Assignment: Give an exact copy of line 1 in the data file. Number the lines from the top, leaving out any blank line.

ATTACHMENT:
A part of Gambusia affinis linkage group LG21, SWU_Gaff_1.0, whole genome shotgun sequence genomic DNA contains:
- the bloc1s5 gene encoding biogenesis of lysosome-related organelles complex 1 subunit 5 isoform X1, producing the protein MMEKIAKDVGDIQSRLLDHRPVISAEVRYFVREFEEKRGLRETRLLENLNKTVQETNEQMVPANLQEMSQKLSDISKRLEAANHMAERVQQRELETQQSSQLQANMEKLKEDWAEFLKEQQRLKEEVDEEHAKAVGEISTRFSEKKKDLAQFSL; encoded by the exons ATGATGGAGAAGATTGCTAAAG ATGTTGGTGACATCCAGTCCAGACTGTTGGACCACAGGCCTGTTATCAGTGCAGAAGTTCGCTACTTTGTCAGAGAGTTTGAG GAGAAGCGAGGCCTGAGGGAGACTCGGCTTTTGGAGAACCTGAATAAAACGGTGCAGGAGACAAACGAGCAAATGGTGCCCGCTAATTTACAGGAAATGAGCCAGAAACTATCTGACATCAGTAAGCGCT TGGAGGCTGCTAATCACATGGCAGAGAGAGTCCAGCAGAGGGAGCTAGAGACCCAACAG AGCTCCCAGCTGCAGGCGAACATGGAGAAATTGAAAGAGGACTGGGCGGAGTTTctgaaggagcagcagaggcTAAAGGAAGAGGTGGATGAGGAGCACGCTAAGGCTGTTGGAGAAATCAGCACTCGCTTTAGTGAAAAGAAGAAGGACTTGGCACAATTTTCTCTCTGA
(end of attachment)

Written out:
A part of Gambusia affinis linkage group LG21, SWU_Gaff_1.0, whole genome shotgun sequence genomic DNA contains: